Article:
An Interview with Rachel Spencer Hewitt: Rising Christian Actress

{By Ellery Sadler}

 

I do a quick Google search of Rachel Spencer Hewitt. She’s a beautiful brunette, she went to Yale School of Drama, she’s from Texas, and she stars in Return to the Hiding Place [which ranks as one of the most powerful, breathtaking movies I have ever seen].

But Google can’t tell you what an hour on the phone with her can. She has a rich, vulnerable voice and a beautiful laugh. I can almost see her smiling as I listen to her talk over the distant sound of the cars passing outside her window.

She has an amazing perspective on life and film and what it means to be a strong woman in today’s world.

It was so much fun to get to talk with her!!  So here is my interview with Rachel Spencer Hewitt.

 rachel spencer hewitt

Me: What is your favorite part of being an actress? What do you love about the business?

Rachel: I love what I do. It’s a lot of work – it’s active passion. And it requires a deep capacity for empathy. But it really increases your compassion for other people, learning to walk in their shoes, and being able to find and understand the heartbeat of the person you are playing, changes the way you view them.

It’s amazing to have people changed just by watching you, by watching your actions on the screen. It’s like the woman weeping at Jesus’s feet – everyone else saw the outside, the sinful life she lived, what she looked like – but He saw her from the inside. The other people were disconnected. He was connected.

And that’s what you have to be as an actor – you have to be able to see the inside of the person you are playing and then show that to the audience.

 

Me: What was it like playing Aty in Return to the Hiding Place?

Rachel: Aty is one of my favorite roles because she’s so strong and intelligent. She has such strong convictions and is completely unapologetic, and yet she is completely warm. It was really a dream come true to play her. And it was really informative – I changed. She influenced me.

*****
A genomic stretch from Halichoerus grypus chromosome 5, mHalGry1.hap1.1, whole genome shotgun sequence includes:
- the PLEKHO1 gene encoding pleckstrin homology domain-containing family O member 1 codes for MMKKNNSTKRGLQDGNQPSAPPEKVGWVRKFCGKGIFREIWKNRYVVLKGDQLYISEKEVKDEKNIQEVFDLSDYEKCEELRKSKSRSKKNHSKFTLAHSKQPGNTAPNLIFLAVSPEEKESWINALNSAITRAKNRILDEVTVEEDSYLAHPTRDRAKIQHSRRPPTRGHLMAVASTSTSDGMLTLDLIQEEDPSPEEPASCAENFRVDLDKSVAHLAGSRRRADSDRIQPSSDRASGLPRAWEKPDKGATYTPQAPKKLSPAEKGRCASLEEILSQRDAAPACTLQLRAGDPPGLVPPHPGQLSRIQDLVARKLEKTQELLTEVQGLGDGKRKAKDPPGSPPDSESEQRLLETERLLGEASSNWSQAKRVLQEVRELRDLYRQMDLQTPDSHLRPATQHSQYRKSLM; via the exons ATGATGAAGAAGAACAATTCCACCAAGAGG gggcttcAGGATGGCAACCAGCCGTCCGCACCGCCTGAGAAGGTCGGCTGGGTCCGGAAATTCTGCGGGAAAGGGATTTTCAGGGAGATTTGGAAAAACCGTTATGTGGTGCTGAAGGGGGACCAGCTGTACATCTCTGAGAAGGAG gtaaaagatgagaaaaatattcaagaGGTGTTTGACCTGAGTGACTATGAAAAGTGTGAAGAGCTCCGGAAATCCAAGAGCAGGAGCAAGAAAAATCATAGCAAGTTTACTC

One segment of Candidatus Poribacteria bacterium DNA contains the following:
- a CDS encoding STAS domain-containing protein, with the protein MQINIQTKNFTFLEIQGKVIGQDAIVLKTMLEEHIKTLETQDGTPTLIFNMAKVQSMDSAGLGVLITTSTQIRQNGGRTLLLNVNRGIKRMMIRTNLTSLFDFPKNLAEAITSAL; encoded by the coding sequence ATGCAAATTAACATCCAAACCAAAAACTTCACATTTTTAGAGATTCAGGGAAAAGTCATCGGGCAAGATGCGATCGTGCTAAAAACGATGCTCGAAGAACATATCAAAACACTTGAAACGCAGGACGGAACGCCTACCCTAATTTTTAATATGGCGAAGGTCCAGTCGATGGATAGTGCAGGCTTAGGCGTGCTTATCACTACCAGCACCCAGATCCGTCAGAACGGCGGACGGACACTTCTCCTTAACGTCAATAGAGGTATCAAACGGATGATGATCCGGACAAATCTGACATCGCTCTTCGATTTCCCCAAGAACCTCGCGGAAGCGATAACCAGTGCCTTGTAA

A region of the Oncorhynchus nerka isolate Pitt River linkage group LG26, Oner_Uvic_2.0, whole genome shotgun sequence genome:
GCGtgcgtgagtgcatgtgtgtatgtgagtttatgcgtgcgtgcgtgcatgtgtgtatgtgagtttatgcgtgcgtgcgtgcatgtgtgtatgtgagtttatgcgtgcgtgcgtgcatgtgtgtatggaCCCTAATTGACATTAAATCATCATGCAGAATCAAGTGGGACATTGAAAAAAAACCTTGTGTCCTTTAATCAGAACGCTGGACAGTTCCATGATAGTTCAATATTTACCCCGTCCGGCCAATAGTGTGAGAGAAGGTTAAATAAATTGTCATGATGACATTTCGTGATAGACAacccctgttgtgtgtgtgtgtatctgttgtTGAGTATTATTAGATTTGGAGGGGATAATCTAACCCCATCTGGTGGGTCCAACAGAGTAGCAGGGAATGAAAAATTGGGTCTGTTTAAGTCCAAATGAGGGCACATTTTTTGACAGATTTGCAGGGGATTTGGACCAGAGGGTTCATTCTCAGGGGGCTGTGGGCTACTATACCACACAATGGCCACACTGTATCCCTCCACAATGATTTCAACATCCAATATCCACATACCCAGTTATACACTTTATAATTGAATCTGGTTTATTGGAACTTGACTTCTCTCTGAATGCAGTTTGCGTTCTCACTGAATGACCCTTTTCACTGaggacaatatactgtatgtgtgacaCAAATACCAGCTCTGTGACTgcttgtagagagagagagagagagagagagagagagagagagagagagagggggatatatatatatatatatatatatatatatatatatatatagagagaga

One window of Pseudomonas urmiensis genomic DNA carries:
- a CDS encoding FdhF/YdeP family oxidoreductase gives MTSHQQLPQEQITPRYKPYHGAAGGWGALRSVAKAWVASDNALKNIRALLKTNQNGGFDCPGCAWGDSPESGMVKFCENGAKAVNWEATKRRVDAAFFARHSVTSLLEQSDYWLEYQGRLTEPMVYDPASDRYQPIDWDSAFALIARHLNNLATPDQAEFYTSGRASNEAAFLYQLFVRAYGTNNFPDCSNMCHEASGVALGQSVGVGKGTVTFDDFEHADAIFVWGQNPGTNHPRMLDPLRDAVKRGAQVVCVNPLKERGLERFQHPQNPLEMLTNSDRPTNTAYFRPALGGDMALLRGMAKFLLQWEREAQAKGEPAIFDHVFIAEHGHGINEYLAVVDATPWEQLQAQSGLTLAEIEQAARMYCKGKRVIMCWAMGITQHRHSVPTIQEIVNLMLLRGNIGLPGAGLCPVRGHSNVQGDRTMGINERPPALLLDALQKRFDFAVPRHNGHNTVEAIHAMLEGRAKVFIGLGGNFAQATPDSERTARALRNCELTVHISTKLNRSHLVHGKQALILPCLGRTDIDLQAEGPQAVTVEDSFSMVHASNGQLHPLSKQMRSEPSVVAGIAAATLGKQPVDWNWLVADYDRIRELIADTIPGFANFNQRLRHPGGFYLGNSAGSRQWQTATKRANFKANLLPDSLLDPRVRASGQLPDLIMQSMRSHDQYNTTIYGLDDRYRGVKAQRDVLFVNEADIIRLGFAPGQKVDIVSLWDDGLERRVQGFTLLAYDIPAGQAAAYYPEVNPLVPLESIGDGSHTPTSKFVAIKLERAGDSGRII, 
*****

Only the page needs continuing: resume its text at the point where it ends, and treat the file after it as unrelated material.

Me: What is your favorite scene?

Rachel: When Aty protects the children and stands up to the Nazi. So many other people would have been intimidated, but she loves these children, and doesn’t hesitate to stand up to him on their behalf.

rachel spencer hewitt

 

Me: I know you played Maggie in Cat on a Hot Tin Roof (which is one of my favorite plays), do you think that she is similar to Aty?

Rachel: Oh yes, I love Cat on a Hot Tin Roof. Tennessee Williams is one of my favorite playwrights! Well, I think there are actually a lot of parallels between Maggie & Aty. Maggie is a woman with a deep sense of conviction. She’s unable to be anyone but herself. And I love that she’s not a victim. She doesn’t have the victim mentality at all. And for me, fighting those battles for her every night on the stage was thrilling. Being so transparent and showing such raw emotion is both terrifying and empowering.

 

Me: Return to the Hiding Place is so powerful. Was it hard to play in such an intense movie?

Rachel: It’s very different than the stage, where the lights dim on the audience and you’re in your own world for two hours. In film you have to get to know the stakes and the situation so well that in that moment it’s all about what voice you are listening to. In the scene when the Nazis are coming to the orphanage – at that moment – it is real. When I got the call [and it wasn’t even Piet on the phone, it was the assistant director] my heart just dropped. It is about being present.

 

Me: Who is your favorite  Disney princess?

Rachel: Belle. Because she’s a brunette and her fist love was books. (I love books.) And  I also love Mulan because she got to be a soldier. She put herself in different shoes and that brings out your different strengths.

 

Me: What advice would you give to someone looking to get involved in/support independent Christian films?

Rachel: Get involved. However you can, wherever you can. Make your own films [try using just your iPod/iPhone] and practice your craft, so you get familiar with the process. I mean, when I was little, I made home movies with my siblings.

My brother would take a 8mm camcorder and his toy cars and tie dental floss to one and then pull it just off the camera to make it look like they were moving or crashing on their own.

 The point is: use what you have. It makes you creative.

And then get involved and get experience. Watch great movies so you know the difference between a great film and a good one.

 

Me: What do you think is the most important thing to remember when making a film?

Rachel: You need to have a standard of excellence. You have a message that matters, but the audience won’t realize that if you are throwing it in their faces. And tell your stories honestly. Tell the truth. Take your craft seriously. Excellence is a testimony: who are you working for?

 

rachel spencer hewitt return to the hiding place

Me: How does your faith impact your work? 

Rachel: It’s an every day kind of commitment for me. I think it’s meant to be that way. My convictions are so much clearer when I am walking humbly with my God, you know? And I don’t really think arbitrary rules work, without prayer they are just rules. If a film doesn’t satisfy your faith, how is that being honest about what life is really like? It is then just telling a surface story. And that won’t satisfy.